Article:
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Cultural Orientation of Technical Personnel
By Dr. Karine Schomer, President, CMCT

Some 40,000 new software engineers will be coming from India to work in the U.S. every year for the foreseeable future. This is on top of the estimated 500,000 already here as a highly visible and indispensable element of the high technology economy.

Indeed, Indian software workers have a well earned reputation for technical excellence, and are much in demand, to the point where their recruitment has become a highly competitive business. While earlier generations of Indian software workers came mostly with IT degrees, cosmopolitan urban backgrounds and several years work experience, the heavy demand is now also bringing in people fresh from accelerated training programs, with little or no work experience, often from smaller towns or villages.

While this poses special problems in relation to the latest newcomers, the issues of cultural adjustment, workplace integration and long-term career success are not new.

It is a commonplace that Indian software engineers come with excellent technical talents but often lack the cultural knowledge and social skills needed for professional advancement in the U.S. workplace. According to Aroni Banerjee, Compensation Analyst at Hewlett Packard, "A full 90% of the Indian employees of our company are clustered in the first 2-3 levels of Software Engineer or Senior Software Engineer. They are pigeonholed, and, and it's hard for them to shift to general management. Their isolation within the Indian community is a problem too."

Typical mindset issues that create strains include unrealistic career advancement expectations, lack of understanding of American culture and workplace habits, language and accent problems, communication and politeness styles (when is a 'yes' a real 'yes'?), behavioral and interpersonal patterns, reluctance to mix socially and network, problems with accountability and punctuality, and hierarchical interactions with superiors and subordinates.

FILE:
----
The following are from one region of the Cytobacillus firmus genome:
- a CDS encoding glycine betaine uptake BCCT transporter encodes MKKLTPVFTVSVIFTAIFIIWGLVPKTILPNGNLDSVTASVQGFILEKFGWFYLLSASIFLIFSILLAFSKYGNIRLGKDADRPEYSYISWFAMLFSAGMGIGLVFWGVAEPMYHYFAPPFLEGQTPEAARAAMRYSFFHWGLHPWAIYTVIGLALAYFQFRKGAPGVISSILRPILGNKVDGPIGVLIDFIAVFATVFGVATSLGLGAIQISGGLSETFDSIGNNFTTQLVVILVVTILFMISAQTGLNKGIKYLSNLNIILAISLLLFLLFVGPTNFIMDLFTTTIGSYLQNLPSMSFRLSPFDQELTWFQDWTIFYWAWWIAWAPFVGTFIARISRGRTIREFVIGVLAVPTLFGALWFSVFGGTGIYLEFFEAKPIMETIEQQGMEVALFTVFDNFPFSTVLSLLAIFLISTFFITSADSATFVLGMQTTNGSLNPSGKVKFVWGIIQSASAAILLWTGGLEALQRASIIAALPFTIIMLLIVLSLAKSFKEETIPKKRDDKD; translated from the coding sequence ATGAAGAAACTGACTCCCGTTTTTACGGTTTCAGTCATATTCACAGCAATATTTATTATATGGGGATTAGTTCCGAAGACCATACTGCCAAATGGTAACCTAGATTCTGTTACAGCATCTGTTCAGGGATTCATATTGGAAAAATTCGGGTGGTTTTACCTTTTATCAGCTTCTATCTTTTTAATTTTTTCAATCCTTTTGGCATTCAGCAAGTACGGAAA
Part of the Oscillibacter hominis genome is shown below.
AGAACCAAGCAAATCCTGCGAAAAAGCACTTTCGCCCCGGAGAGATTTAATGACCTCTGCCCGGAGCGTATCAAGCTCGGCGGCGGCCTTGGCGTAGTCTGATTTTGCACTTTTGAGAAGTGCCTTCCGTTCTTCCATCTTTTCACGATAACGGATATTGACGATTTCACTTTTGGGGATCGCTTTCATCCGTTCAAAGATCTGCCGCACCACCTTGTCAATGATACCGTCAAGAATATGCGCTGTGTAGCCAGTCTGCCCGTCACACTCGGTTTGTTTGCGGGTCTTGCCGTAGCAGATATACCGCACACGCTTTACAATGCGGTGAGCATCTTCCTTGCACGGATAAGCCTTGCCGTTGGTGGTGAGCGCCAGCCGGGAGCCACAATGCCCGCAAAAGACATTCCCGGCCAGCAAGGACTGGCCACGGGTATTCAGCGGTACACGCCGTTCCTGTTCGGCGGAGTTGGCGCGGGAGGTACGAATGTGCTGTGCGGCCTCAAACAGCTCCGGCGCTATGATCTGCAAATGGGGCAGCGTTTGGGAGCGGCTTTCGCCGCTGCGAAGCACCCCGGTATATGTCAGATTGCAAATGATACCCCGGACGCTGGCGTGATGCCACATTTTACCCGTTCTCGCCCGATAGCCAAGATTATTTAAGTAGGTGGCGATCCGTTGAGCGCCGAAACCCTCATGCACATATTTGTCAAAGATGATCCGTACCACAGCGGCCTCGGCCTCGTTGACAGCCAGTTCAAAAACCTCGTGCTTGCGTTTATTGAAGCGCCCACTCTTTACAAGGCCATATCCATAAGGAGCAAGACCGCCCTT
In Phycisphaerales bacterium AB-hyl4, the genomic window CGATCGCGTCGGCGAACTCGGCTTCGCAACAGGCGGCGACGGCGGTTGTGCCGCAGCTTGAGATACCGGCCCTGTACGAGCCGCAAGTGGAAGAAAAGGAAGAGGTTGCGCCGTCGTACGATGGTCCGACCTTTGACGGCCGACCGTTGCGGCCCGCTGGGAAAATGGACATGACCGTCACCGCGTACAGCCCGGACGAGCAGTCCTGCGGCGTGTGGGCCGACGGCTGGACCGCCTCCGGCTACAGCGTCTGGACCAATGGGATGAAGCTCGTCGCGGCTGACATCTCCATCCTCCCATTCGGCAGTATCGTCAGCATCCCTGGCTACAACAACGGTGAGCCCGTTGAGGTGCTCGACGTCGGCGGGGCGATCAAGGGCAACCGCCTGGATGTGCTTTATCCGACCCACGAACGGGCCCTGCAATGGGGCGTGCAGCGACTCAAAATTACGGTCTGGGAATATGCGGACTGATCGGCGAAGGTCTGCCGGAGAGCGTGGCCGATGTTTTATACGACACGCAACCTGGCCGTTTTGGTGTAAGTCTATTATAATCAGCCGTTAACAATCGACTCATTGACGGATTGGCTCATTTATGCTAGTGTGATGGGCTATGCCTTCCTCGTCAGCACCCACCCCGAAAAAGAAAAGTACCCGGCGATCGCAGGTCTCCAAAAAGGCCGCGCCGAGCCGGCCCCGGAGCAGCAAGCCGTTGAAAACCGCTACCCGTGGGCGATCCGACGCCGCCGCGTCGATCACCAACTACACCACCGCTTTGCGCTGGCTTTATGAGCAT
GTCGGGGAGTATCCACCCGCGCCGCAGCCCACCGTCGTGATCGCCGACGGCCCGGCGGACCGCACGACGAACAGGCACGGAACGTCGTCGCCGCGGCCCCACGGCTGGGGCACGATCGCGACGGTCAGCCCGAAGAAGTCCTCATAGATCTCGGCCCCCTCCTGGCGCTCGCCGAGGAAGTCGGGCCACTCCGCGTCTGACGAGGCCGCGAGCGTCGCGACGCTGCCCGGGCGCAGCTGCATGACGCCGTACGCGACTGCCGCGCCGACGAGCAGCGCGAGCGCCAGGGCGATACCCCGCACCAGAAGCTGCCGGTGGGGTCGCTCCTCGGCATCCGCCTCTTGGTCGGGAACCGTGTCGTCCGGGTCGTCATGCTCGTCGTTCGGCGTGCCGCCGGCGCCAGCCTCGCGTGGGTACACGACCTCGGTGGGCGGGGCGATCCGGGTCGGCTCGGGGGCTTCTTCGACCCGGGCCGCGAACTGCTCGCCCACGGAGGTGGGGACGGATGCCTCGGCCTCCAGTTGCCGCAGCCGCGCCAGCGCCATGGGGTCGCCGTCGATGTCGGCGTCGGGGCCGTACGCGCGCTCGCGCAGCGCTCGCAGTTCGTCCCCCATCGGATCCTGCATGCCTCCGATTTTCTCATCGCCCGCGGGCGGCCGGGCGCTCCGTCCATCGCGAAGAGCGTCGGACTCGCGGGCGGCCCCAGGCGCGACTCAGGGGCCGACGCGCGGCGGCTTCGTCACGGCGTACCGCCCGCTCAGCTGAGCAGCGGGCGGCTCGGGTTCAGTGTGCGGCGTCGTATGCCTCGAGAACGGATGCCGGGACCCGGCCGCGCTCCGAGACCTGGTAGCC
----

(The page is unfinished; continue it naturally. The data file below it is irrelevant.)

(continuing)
In addition, there are numerous specific HR and legal matters on which people need to be well informed if they are to become from the start in their new environment.

The business value of paying proper attention to cultural orientation of technical personnel is considerable. Arun Tolani, former CEO of ICIM International, Inc., one of the few ISO 9001 and SEI-CMM Level 5 certified software consulting and outsourcing companies in the Silicon Valley, reports that his company experienced a drop in software consultant attrition from over 30% to less than 8% when it instituted a broad-based, ongoing cultural program emphasizing "soft skills" as well as technical training.

Cultural orientation can take different forms. Large companies may be in a position to do most of it in-house, medium or start-up companies may find it more cost-effective to outsource such programs to training, cross-cultural and HR specialists.

The bottom line is that the personal success of Indian technical personnel and the needs of the companies that hire them will both be well served by undertaking this kind of training. The alternative is a waste of human potential and in companies' failure to leverage the considerable capabilities of their Indian employees into delivering an even greater value.

© 1999 Karine Schomer. All Rights Reserved. Originally published in Siliconindia, November 1999.


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